Congrats, class of 2015! You did the thing! You got the piece of paper! All your late nights, hysterical breakdowns, and manic study sessions over the last four(ish) years have finally paid off! We're so, so, so proud of you!
When I graduated a little over a year ago, I thought I was so ready to be an adult and do adult things, like have a job, have a husband, and have responsibilities. I've said it before, and I will say it again, y'all: Adulthood is a trap.
Don't get me wrong— adulthood is awesome. I love my job. I love my husband. I love my friends. No one can tell me that I can't have whiskey and ice cream for dinner. I'm happy with my life right now. But I was so, so unprepared for a lot of the ish that went down in the last year.
In part one of this series, we talked about the weird things that may happen with your college friendships after graduation. Now, in part two, we're going to talk about how to take care of yourself like the badass young adult lady you are, aka adulting. Read on to learn more:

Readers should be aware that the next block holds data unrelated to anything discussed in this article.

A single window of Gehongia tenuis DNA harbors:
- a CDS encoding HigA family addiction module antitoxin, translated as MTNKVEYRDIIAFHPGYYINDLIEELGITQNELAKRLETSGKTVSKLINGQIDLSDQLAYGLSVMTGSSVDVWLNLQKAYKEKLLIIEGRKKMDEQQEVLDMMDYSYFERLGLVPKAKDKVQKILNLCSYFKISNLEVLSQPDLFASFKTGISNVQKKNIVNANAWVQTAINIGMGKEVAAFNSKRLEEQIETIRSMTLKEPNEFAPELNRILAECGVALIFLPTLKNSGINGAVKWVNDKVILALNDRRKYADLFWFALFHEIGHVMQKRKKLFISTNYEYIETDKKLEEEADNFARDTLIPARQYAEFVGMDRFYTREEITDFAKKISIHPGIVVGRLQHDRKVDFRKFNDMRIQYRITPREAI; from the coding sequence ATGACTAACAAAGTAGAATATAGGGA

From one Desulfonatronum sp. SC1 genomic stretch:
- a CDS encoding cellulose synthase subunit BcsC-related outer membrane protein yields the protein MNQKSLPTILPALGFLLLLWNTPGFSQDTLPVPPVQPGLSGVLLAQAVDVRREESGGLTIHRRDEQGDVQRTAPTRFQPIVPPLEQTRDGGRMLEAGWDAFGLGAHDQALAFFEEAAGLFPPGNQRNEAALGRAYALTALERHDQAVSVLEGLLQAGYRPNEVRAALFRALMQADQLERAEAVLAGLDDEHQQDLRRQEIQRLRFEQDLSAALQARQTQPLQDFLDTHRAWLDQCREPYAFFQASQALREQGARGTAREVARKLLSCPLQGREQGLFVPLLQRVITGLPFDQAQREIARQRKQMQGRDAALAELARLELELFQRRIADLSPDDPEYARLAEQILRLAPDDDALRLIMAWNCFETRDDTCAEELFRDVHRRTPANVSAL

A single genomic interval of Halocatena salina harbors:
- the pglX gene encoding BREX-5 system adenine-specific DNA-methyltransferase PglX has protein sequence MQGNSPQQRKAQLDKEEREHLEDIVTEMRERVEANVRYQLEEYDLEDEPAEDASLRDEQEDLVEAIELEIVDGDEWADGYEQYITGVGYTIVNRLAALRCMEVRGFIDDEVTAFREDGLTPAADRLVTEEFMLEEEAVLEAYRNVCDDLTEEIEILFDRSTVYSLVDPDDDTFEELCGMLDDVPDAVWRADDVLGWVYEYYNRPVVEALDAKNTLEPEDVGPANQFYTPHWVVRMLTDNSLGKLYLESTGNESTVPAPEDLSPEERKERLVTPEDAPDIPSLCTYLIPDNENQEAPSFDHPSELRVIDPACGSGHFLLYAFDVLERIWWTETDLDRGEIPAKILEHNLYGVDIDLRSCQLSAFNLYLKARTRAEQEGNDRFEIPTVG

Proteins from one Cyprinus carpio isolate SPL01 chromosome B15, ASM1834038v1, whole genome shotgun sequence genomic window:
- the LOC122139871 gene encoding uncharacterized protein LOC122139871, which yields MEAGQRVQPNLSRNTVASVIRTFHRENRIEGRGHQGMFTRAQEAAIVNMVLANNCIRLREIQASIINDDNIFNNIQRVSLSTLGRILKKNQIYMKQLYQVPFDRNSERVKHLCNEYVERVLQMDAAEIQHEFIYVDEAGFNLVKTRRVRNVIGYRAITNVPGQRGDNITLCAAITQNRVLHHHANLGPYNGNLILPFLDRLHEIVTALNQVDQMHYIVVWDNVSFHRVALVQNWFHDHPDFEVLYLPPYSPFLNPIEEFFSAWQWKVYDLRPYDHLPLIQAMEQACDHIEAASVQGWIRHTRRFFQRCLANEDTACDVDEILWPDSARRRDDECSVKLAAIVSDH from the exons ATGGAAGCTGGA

Okay, so I can't take the credit for most of this advice, because it comes straight from Kelly Williams Brown's Adulting: How to Become a Grown-Up in 468 Easy(ish) Steps. I cannot recommend this book enough; it has become my baby-adult bible. Whether you want to know how to cook a chicken breast, how to check your car's oil, or what the heck an 401(k) is, Kelly Williams Brown is your adulting guru.
Seriously. Go get this book. Read it twice. Place it proudly on your bookshelf to announce to the world what a capable adult you are. Refer to it regularly, particularly when navigating the twisty and perilous worlds of healthcare, finances, and taxes. And remember:
You Are Now the Sole Person Responsible for Your Well-Being